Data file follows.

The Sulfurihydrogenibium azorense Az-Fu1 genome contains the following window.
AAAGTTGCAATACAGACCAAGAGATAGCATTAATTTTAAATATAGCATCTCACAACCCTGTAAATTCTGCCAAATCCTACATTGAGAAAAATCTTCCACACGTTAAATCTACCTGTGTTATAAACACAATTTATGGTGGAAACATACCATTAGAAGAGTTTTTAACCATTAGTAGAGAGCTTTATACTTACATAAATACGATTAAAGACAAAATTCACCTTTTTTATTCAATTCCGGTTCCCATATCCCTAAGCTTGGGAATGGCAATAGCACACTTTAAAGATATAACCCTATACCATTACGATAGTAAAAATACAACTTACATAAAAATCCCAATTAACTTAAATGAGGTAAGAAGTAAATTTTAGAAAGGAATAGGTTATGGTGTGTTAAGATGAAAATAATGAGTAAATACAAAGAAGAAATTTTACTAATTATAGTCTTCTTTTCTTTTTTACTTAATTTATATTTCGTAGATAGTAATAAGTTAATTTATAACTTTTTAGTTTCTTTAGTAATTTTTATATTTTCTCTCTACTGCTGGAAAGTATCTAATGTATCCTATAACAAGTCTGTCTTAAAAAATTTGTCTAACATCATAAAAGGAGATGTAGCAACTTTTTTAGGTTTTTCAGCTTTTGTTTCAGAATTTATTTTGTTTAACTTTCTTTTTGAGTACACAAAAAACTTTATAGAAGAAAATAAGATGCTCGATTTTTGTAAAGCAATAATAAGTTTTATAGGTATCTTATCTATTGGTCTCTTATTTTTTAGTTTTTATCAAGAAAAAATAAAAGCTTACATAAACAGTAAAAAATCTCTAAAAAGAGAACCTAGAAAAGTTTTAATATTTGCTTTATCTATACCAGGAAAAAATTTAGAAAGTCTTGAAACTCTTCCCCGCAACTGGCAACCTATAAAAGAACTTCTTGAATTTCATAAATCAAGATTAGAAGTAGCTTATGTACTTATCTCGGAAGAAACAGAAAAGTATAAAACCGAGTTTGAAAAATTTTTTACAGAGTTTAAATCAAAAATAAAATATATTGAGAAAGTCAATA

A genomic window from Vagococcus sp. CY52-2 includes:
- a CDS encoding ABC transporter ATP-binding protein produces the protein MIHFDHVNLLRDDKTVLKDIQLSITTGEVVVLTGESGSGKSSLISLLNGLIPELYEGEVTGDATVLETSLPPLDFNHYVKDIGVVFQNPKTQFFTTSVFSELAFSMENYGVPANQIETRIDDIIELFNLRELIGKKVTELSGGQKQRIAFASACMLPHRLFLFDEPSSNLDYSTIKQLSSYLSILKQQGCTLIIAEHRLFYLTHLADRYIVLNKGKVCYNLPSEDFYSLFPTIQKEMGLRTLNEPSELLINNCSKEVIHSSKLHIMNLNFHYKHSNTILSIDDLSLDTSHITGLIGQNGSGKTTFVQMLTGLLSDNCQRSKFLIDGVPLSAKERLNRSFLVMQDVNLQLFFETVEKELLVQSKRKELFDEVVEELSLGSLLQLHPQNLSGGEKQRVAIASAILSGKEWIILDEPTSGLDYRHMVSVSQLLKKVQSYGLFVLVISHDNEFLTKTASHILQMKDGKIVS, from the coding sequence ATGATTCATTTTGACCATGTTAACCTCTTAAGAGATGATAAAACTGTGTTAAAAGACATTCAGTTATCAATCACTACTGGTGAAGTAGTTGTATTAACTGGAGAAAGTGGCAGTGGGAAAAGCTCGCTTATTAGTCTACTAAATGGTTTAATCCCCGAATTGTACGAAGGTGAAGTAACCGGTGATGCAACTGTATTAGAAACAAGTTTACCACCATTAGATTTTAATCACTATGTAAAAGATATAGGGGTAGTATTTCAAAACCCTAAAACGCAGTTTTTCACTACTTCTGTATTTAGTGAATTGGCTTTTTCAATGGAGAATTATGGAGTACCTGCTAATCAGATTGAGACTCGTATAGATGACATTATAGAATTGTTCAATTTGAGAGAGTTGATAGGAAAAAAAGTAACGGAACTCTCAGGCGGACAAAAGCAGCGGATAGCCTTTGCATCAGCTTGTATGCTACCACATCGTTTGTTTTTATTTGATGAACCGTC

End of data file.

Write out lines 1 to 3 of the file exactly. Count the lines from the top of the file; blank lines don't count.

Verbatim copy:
The Sulfurihydrogenibium azorense Az-Fu1 genome contains the following window.
AAAGTTGCAATACAGACCAAGAGATAGCATTAATTTTAAATATAGCATCTCACAACCCTGTAAATTCTGCCAAATCCTACATTGAGAAAAATCTTCCACACGTTAAATCTACCTGTGTTATAAACACAATTTATGGTGGAAACATACCATTAGAAGAGTTTTTAACCATTAGTAGAGAGCTTTATACTTACATAAATACGATTAAAGACAAAATTCACCTTTTTTATTCAATTCCGGTTCCCATATCCCTAAGCTTGGGAATGGCAATAGCACACTTTAAAGATATAACCCTATACCATTACGATAGTAAAAATACAACTTACATAAAAATCCCAATTAACTTAAATGAGGTAAGAAGTAAATTTTAGAAAGGAATAGGTTATGGTGTGTTAAGATGAAAATAATGAGTAAATACAAAGAAGAAATTTTACTAATTATAGTCTTCTTTTCTTTTTTACTTAATTTATATTTCGTAGATAGTAATAAGTTAATTTATAACTTTTTAGTTTCTTTAGTAATTTTTATATTTTCTCTCTACTGCTGGAAAGTATCTAATGTATCCTATAACAAGTCTGTCTTAAAAAATTTGTCTAACATCATAAAAGGAGATGTAGCAACTTTTTTAGGTTTTTCAGCTTTTGTTTCAGAATTTATTTTGTTTAACTTTCTTTTTGAGTACACAAAAAACTTTATAGAAGAAAATAAGATGCTCGATTTTTGTAAAGCAATAATAAGTTTTATAGGTATCTTATCTATTGGTCTCTTATTTTTTAGTTTTTATCAAGAAAAAATAAAAGCTTACATAAACAGTAAAAAATCTCTAAAAAGAGAACCTAGAAAAGTTTTAATATTTGCTTTATCTATACCAGGAAAAAATTTAGAAAGTCTTGAAACTCTTCCCCGCAACTGGCAACCTATAAAAGAACTTCTTGAATTTCATAAATCAAGATTAGAAGTAGCTTATGTACTTATCTCGGAAGAAACAGAAAAGTATAAAACCGAGTTTGAAAAATTTTTTACAGAGTTTAAATCAAAAATAAAATATATTGAGAAAGTCAATA

A genomic window from Vagococcus sp. CY52-2 includes: